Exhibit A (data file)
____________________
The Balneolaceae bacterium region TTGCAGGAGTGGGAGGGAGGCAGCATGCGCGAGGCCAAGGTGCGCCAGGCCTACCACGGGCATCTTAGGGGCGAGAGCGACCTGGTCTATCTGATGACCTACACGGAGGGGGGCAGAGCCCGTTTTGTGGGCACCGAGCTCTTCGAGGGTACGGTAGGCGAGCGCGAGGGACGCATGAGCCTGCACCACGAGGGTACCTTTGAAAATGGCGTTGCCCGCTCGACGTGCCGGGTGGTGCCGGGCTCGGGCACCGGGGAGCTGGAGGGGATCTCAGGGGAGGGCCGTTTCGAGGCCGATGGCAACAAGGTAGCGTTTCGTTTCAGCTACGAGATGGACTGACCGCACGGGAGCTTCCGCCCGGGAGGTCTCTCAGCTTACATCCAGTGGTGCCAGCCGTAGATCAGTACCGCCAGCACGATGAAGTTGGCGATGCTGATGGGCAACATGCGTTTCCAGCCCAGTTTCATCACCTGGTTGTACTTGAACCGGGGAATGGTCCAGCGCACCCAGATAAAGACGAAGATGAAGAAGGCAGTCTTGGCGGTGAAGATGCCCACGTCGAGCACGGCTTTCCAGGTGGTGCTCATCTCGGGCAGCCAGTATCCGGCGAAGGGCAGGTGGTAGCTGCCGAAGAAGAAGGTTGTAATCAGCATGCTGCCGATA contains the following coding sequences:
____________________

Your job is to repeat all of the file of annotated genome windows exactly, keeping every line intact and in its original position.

The Balneolaceae bacterium region TTGCAGGAGTGGGAGGGAGGCAGCATGCGCGAGGCCAAGGTGCGCCAGGCCTACCACGGGCATCTTAGGGGCGAGAGCGACCTGGTCTATCTGATGACCTACACGGAGGGGGGCAGAGCCCGTTTTGTGGGCACCGAGCTCTTCGAGGGTACGGTAGGCGAGCGCGAGGGACGCATGAGCCTGCACCACGAGGGTACCTTTGAAAATGGCGTTGCCCGCTCGACGTGCCGGGTGGTGCCGGGCTCGGGCACCGGGGAGCTGGAGGGGATCTCAGGGGAGGGCCGTTTCGAGGCCGATGGCAACAAGGTAGCGTTTCGTTTCAGCTACGAGATGGACTGACCGCACGGGAGCTTCCGCCCGGGAGGTCTCTCAGCTTACATCCAGTGGTGCCAGCCGTAGATCAGTACCGCCAGCACGATGAAGTTGGCGATGCTGATGGGCAACATGCGTTTCCAGCCCAGTTTCATCACCTGGTTGTACTTGAACCGGGGAATGGTCCAGCGCACCCAGATAAAGACGAAGATGAAGAAGGCAGTCTTGGCGGTGAAGATGCCCACGTCGAGCACGGCTTTCCAGGTGGTGCTCATCTCGGGCAGCCAGTATCCGGCGAAGGGCAGGTGGTAGCTGCCGAAGAAGAAGGTTGTAATCAGCATGCTGCCGATA contains the following coding sequences: